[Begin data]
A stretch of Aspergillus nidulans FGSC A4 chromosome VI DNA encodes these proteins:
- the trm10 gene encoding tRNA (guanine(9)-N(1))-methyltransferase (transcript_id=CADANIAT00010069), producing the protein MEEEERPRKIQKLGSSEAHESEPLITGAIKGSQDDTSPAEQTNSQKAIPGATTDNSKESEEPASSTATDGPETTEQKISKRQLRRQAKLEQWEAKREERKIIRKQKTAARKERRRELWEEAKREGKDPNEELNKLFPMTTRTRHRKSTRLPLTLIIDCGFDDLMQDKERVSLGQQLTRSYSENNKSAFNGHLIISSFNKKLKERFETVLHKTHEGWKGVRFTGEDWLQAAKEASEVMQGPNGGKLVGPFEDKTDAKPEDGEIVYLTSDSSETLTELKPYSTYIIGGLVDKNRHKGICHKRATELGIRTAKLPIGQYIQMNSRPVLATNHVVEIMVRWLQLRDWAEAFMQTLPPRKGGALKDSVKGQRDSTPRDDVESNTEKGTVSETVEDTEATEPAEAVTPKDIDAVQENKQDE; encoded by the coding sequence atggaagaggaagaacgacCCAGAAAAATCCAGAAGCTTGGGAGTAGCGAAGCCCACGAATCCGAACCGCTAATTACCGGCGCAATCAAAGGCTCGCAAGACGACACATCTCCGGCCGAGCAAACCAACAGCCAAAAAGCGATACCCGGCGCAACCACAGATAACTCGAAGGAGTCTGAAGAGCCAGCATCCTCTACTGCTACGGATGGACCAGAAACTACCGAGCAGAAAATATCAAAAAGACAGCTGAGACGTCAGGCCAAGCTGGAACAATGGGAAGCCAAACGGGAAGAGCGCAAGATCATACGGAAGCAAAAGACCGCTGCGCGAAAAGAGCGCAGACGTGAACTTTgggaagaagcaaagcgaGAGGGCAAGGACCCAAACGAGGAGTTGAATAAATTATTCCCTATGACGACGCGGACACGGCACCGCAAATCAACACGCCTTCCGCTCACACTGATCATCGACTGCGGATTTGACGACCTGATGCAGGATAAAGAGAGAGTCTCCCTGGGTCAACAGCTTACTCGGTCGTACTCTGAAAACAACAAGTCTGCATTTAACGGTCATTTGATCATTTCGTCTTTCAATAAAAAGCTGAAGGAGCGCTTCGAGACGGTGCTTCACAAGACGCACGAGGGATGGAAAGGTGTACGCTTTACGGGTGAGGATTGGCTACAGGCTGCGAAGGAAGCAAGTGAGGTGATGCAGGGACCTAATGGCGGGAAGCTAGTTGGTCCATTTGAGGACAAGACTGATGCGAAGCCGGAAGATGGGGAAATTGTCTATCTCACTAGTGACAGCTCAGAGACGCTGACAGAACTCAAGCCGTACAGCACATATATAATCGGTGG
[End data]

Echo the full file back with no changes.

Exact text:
A stretch of Aspergillus nidulans FGSC A4 chromosome VI DNA encodes these proteins:
- the trm10 gene encoding tRNA (guanine(9)-N(1))-methyltransferase (transcript_id=CADANIAT00010069), producing the protein MEEEERPRKIQKLGSSEAHESEPLITGAIKGSQDDTSPAEQTNSQKAIPGATTDNSKESEEPASSTATDGPETTEQKISKRQLRRQAKLEQWEAKREERKIIRKQKTAARKERRRELWEEAKREGKDPNEELNKLFPMTTRTRHRKSTRLPLTLIIDCGFDDLMQDKERVSLGQQLTRSYSENNKSAFNGHLIISSFNKKLKERFETVLHKTHEGWKGVRFTGEDWLQAAKEASEVMQGPNGGKLVGPFEDKTDAKPEDGEIVYLTSDSSETLTELKPYSTYIIGGLVDKNRHKGICHKRATELGIRTAKLPIGQYIQMNSRPVLATNHVVEIMVRWLQLRDWAEAFMQTLPPRKGGALKDSVKGQRDSTPRDDVESNTEKGTVSETVEDTEATEPAEAVTPKDIDAVQENKQDE; encoded by the coding sequence atggaagaggaagaacgacCCAGAAAAATCCAGAAGCTTGGGAGTAGCGAAGCCCACGAATCCGAACCGCTAATTACCGGCGCAATCAAAGGCTCGCAAGACGACACATCTCCGGCCGAGCAAACCAACAGCCAAAAAGCGATACCCGGCGCAACCACAGATAACTCGAAGGAGTCTGAAGAGCCAGCATCCTCTACTGCTACGGATGGACCAGAAACTACCGAGCAGAAAATATCAAAAAGACAGCTGAGACGTCAGGCCAAGCTGGAACAATGGGAAGCCAAACGGGAAGAGCGCAAGATCATACGGAAGCAAAAGACCGCTGCGCGAAAAGAGCGCAGACGTGAACTTTgggaagaagcaaagcgaGAGGGCAAGGACCCAAACGAGGAGTTGAATAAATTATTCCCTATGACGACGCGGACACGGCACCGCAAATCAACACGCCTTCCGCTCACACTGATCATCGACTGCGGATTTGACGACCTGATGCAGGATAAAGAGAGAGTCTCCCTGGGTCAACAGCTTACTCGGTCGTACTCTGAAAACAACAAGTCTGCATTTAACGGTCATTTGATCATTTCGTCTTTCAATAAAAAGCTGAAGGAGCGCTTCGAGACGGTGCTTCACAAGACGCACGAGGGATGGAAAGGTGTACGCTTTACGGGTGAGGATTGGCTACAGGCTGCGAAGGAAGCAAGTGAGGTGATGCAGGGACCTAATGGCGGGAAGCTAGTTGGTCCATTTGAGGACAAGACTGATGCGAAGCCGGAAGATGGGGAAATTGTCTATCTCACTAGTGACAGCTCAGAGACGCTGACAGAACTCAAGCCGTACAGCACATATATAATCGGTGG